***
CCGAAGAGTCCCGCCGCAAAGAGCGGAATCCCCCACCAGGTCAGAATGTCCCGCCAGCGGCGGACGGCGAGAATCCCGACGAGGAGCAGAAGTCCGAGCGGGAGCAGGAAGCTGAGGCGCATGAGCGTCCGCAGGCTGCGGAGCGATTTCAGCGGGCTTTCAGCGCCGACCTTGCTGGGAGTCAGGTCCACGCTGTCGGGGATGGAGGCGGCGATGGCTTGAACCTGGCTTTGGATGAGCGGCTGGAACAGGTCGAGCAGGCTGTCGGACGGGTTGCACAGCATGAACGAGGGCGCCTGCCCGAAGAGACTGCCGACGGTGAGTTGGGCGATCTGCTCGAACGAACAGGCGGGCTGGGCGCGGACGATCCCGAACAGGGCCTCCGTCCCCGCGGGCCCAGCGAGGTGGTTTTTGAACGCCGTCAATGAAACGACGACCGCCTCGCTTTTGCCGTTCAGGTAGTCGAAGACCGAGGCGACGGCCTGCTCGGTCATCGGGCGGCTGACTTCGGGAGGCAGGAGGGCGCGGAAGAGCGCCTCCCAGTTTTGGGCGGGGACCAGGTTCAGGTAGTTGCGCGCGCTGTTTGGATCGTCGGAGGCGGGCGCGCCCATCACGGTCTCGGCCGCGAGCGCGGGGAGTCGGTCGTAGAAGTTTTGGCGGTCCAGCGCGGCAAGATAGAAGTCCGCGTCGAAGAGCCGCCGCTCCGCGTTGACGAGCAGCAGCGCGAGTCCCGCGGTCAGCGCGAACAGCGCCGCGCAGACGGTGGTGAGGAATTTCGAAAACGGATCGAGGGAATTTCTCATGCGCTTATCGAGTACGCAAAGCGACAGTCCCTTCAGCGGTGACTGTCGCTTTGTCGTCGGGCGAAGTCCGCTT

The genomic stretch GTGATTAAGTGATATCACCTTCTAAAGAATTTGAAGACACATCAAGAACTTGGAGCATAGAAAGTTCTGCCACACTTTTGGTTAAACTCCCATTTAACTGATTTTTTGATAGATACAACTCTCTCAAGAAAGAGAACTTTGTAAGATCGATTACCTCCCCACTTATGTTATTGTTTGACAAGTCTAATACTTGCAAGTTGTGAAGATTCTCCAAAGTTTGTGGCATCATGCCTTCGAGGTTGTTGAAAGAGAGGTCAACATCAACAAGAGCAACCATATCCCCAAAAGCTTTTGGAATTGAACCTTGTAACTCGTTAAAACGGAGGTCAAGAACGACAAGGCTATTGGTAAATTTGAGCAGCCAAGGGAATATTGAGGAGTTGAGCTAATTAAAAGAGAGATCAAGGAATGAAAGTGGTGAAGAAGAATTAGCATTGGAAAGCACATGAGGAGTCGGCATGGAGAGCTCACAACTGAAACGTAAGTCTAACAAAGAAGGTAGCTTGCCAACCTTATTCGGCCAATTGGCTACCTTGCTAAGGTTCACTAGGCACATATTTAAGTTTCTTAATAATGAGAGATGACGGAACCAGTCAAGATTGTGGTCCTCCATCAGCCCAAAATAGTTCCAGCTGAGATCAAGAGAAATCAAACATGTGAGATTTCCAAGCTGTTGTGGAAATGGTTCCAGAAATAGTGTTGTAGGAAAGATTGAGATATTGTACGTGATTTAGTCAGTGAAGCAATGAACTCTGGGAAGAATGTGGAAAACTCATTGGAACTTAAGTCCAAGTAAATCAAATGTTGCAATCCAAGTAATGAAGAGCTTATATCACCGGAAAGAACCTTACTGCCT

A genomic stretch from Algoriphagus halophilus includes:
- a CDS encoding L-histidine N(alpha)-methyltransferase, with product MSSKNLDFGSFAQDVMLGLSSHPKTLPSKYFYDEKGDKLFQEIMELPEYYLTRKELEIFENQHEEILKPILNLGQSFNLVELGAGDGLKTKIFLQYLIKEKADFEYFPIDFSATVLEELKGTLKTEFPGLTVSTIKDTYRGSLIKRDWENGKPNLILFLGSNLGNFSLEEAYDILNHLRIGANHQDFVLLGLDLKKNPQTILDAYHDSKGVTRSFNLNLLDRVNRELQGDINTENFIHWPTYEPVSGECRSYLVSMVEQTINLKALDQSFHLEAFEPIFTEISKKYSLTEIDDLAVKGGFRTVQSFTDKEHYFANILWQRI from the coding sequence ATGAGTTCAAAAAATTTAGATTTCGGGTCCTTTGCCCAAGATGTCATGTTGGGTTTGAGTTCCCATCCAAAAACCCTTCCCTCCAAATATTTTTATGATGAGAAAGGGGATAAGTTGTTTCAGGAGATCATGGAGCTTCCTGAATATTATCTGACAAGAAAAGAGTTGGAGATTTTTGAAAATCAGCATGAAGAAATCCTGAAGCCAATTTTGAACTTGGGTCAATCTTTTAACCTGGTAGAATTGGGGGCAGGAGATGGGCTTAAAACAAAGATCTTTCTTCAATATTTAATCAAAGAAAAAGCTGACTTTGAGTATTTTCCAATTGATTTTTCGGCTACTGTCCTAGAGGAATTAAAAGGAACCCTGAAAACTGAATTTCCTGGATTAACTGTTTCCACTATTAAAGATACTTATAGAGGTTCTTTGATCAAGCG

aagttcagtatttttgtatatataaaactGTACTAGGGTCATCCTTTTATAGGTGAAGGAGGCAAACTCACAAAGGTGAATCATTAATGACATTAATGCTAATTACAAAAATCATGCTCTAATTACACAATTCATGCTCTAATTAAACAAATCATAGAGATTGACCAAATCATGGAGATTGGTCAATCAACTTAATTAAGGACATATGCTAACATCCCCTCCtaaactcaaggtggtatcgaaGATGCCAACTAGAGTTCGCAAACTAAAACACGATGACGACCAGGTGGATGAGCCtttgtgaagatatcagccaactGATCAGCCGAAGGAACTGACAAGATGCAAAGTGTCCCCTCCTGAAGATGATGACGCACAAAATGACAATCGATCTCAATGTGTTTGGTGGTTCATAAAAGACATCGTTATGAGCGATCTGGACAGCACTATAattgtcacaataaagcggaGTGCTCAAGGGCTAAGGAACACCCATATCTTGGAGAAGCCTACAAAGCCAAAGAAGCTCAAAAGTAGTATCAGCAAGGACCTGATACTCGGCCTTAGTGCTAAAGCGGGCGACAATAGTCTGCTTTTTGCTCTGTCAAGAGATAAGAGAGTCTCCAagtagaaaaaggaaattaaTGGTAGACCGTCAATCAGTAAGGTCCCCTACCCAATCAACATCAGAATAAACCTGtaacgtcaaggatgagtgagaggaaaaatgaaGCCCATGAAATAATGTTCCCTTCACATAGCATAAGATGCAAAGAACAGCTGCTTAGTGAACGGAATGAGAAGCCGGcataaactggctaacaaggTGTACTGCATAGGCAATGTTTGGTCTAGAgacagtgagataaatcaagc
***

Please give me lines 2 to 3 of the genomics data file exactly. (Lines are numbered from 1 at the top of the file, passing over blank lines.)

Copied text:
The genomic stretch GTGATTAAGTGATATCACCTTCTAAAGAATTTGAAGACACATCAAGAACTTGGAGCATAGAAAGTTCTGCCACACTTTTGGTTAAACTCCCATTTAACTGATTTTTTGATAGATACAACTCTCTCAAGAAAGAGAACTTTGTAAGATCGATTACCTCCCCACTTATGTTATTGTTTGACAAGTCTAATACTTGCAAGTTGTGAAGATTCTCCAAAGTTTGTGGCATCATGCCTTCGAGGTTGTTGAAAGAGAGGTCAACATCAACAAGAGCAACCATATCCCCAAAAGCTTTTGGAATTGAACCTTGTAACTCGTTAAAACGGAGGTCAAGAACGACAAGGCTATTGGTAAATTTGAGCAGCCAAGGGAATATTGAGGAGTTGAGCTAATTAAAAGAGAGATCAAGGAATGAAAGTGGTGAAGAAGAATTAGCATTGGAAAGCACATGAGGAGTCGGCATGGAGAGCTCACAACTGAAACGTAAGTCTAACAAAGAAGGTAGCTTGCCAACCTTATTCGGCCAATTGGCTACCTTGCTAAGGTTCACTAGGCACATATTTAAGTTTCTTAATAATGAGAGATGACGGAACCAGTCAAGATTGTGGTCCTCCATCAGCCCAAAATAGTTCCAGCTGAGATCAAGAGAAATCAAACATGTGAGATTTCCAAGCTGTTGTGGAAATGGTTCCAGAAATAGTGTTGTAGGAAAGATTGAGATATTGTACGTGATTTAGTCAGTGAAGCAATGAACTCTGGGAAGAATGTGGAAAACTCATTGGAACTTAAGTCCAAGTAAATCAAATGTTGCAATCCAAGTAATGAAGAGCTTATATCACCGGAAAGAACCTTACTGCCT

A genomic stretch from Algoriphagus halophilus includes: